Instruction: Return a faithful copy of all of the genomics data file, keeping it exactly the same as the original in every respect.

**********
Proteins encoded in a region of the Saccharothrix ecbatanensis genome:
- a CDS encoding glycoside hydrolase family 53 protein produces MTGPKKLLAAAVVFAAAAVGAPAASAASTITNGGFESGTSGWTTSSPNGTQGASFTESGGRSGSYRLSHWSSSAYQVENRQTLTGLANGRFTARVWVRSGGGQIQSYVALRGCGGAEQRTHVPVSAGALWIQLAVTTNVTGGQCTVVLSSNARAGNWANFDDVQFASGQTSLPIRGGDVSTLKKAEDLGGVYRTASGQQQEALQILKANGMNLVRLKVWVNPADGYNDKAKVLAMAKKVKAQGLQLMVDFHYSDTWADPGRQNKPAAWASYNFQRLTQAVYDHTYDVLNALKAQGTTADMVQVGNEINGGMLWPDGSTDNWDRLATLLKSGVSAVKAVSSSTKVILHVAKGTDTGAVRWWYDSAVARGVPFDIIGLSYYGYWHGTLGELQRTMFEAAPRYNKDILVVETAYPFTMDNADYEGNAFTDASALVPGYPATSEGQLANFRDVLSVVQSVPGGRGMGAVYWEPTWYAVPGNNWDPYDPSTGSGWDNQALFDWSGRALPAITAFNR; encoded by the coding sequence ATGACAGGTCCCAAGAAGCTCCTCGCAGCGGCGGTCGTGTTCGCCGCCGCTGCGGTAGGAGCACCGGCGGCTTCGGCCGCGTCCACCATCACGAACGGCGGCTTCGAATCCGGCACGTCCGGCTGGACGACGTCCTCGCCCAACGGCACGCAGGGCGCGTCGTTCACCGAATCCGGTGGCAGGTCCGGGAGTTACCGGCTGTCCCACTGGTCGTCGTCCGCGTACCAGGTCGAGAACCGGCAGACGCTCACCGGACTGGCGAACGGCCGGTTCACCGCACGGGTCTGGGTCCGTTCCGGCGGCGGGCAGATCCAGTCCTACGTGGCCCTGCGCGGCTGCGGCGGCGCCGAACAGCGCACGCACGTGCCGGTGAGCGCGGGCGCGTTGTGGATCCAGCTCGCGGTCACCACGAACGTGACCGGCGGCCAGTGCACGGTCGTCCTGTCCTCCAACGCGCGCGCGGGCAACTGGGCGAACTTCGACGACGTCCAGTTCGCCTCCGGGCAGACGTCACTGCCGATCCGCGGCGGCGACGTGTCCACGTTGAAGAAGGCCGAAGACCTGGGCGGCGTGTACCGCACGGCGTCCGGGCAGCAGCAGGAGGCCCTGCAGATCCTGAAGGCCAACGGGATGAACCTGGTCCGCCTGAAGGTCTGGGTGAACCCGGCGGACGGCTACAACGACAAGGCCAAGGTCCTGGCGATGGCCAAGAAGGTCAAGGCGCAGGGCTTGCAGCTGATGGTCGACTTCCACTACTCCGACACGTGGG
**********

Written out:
Proteins encoded in a region of the Saccharothrix ecbatanensis genome:
- a CDS encoding glycoside hydrolase family 53 protein produces MTGPKKLLAAAVVFAAAAVGAPAASAASTITNGGFESGTSGWTTSSPNGTQGASFTESGGRSGSYRLSHWSSSAYQVENRQTLTGLANGRFTARVWVRSGGGQIQSYVALRGCGGAEQRTHVPVSAGALWIQLAVTTNVTGGQCTVVLSSNARAGNWANFDDVQFASGQTSLPIRGGDVSTLKKAEDLGGVYRTASGQQQEALQILKANGMNLVRLKVWVNPADGYNDKAKVLAMAKKVKAQGLQLMVDFHYSDTWADPGRQNKPAAWASYNFQRLTQAVYDHTYDVLNALKAQGTTADMVQVGNEINGGMLWPDGSTDNWDRLATLLKSGVSAVKAVSSSTKVILHVAKGTDTGAVRWWYDSAVARGVPFDIIGLSYYGYWHGTLGELQRTMFEAAPRYNKDILVVETAYPFTMDNADYEGNAFTDASALVPGYPATSEGQLANFRDVLSVVQSVPGGRGMGAVYWEPTWYAVPGNNWDPYDPSTGSGWDNQALFDWSGRALPAITAFNR; encoded by the coding sequence ATGACAGGTCCCAAGAAGCTCCTCGCAGCGGCGGTCGTGTTCGCCGCCGCTGCGGTAGGAGCACCGGCGGCTTCGGCCGCGTCCACCATCACGAACGGCGGCTTCGAATCCGGCACGTCCGGCTGGACGACGTCCTCGCCCAACGGCACGCAGGGCGCGTCGTTCACCGAATCCGGTGGCAGGTCCGGGAGTTACCGGCTGTCCCACTGGTCGTCGTCCGCGTACCAGGTCGAGAACCGGCAGACGCTCACCGGACTGGCGAACGGCCGGTTCACCGCACGGGTCTGGGTCCGTTCCGGCGGCGGGCAGATCCAGTCCTACGTGGCCCTGCGCGGCTGCGGCGGCGCCGAACAGCGCACGCACGTGCCGGTGAGCGCGGGCGCGTTGTGGATCCAGCTCGCGGTCACCACGAACGTGACCGGCGGCCAGTGCACGGTCGTCCTGTCCTCCAACGCGCGCGCGGGCAACTGGGCGAACTTCGACGACGTCCAGTTCGCCTCCGGGCAGACGTCACTGCCGATCCGCGGCGGCGACGTGTCCACGTTGAAGAAGGCCGAAGACCTGGGCGGCGTGTACCGCACGGCGTCCGGGCAGCAGCAGGAGGCCCTGCAGATCCTGAAGGCCAACGGGATGAACCTGGTCCGCCTGAAGGTCTGGGTGAACCCGGCGGACGGCTACAACGACAAGGCCAAGGTCCTGGCGATGGCCAAGAAGGTCAAGGCGCAGGGCTTGCAGCTGATGGTCGACTTCCACTACTCCGACACGTGGG